Study suggests certain blood types linked to higher, lower coronavirus risk

Coronavirus
Scientists are finding evidence that blood type may be a risk factor for COVID-19. In one study, people with Type A blood were more likely to be hospitalized for the disease, while people with Type O blood were less likely to have severe COVID-19. (Don Bartletti / Los Angeles Times)

Scientists are finding evidence that blood type may be a risk factor for COVID-19. In one study, people with Type A blood were more likely to be hospitalized for the disease, while people with Type O blood were less likely to have severe COVID-19. (Don Bartletti / Los Angeles Times)

If there’s one thing we want to know about COVID-19, it’s probably this: What’s my risk of getting it?

Researchers have identified certain things that make some people more vulnerable than others. Men are at greater risk than women. Older people are at greater risk than younger people. Those with chronic health problems like Type 2 diabetes, obesity and serious heart conditions are faring worse than those without them. Black and Latino Americans are at greater risk than Asian Americans and whites.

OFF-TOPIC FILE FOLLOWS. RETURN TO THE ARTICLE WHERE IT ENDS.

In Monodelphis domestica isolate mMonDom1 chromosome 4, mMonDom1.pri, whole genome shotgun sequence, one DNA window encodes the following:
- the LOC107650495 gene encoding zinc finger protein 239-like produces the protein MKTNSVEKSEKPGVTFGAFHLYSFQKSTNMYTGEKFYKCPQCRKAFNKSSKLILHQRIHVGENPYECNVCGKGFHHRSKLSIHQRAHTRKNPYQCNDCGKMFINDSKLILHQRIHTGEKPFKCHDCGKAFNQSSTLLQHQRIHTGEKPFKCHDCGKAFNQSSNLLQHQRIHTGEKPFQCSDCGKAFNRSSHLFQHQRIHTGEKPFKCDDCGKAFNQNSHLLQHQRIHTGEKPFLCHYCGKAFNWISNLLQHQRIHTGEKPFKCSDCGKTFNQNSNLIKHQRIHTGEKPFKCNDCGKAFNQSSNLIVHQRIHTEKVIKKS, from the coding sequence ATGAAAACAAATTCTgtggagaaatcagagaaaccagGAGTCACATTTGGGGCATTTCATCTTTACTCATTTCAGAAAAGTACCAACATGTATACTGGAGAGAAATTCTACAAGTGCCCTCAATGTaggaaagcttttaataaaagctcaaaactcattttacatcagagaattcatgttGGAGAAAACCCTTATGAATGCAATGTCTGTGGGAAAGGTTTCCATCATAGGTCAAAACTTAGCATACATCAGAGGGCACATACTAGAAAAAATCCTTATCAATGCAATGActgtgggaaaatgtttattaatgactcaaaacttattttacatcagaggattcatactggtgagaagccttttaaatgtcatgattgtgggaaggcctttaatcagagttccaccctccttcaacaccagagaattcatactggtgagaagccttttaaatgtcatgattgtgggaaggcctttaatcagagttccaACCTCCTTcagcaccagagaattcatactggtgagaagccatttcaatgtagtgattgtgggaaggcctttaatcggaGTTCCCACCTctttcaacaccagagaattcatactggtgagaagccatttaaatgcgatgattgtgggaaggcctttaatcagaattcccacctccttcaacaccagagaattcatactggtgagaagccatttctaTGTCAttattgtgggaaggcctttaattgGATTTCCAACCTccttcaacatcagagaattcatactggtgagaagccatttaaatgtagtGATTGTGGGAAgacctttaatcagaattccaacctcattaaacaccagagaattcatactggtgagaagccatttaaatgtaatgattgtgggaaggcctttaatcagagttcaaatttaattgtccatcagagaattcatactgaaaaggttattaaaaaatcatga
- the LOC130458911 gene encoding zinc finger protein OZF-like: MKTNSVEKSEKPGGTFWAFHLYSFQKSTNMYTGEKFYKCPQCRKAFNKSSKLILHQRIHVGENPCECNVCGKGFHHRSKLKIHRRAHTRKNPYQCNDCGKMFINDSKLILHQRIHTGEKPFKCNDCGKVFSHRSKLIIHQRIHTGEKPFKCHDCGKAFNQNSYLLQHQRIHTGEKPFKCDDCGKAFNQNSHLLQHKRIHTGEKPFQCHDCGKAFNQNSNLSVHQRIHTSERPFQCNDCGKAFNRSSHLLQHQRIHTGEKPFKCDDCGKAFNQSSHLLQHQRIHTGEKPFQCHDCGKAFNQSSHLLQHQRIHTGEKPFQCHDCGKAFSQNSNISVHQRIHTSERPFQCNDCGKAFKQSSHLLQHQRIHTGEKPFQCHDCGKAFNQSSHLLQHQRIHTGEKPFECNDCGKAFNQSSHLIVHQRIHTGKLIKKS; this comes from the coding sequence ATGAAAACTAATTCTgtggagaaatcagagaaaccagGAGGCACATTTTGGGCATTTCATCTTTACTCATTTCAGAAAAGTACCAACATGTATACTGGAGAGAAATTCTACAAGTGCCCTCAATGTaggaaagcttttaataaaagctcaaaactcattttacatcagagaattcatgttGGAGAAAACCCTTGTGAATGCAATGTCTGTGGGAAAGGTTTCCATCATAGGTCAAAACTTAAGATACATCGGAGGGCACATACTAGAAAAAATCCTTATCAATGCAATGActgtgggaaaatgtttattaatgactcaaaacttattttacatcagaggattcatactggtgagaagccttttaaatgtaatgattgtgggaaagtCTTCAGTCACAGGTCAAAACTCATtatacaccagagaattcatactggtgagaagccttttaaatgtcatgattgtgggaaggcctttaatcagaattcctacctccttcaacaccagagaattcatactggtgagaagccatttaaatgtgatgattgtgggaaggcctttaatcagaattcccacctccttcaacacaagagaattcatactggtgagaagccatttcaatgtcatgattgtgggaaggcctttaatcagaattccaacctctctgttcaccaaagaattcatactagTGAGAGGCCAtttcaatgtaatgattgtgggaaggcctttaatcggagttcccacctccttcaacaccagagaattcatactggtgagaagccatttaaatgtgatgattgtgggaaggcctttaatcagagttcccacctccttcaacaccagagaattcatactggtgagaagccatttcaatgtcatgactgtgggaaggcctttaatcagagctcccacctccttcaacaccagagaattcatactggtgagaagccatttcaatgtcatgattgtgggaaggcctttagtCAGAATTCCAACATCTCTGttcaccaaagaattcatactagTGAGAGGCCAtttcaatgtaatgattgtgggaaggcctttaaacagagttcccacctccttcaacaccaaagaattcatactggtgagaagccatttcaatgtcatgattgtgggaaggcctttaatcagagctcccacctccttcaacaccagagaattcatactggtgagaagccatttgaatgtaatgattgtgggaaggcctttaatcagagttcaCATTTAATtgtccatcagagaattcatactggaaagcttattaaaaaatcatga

Now there’s evidence that blood type could be a risk factor too.

A handful of studies have suggested that people with some blood types are more likely to be hospitalized with COVID-19, while those with other blood types are less likely to require that level of care. The most recent evidence was published last month in the New England Journal of Medicine.

Read the full story on LATimes.com.

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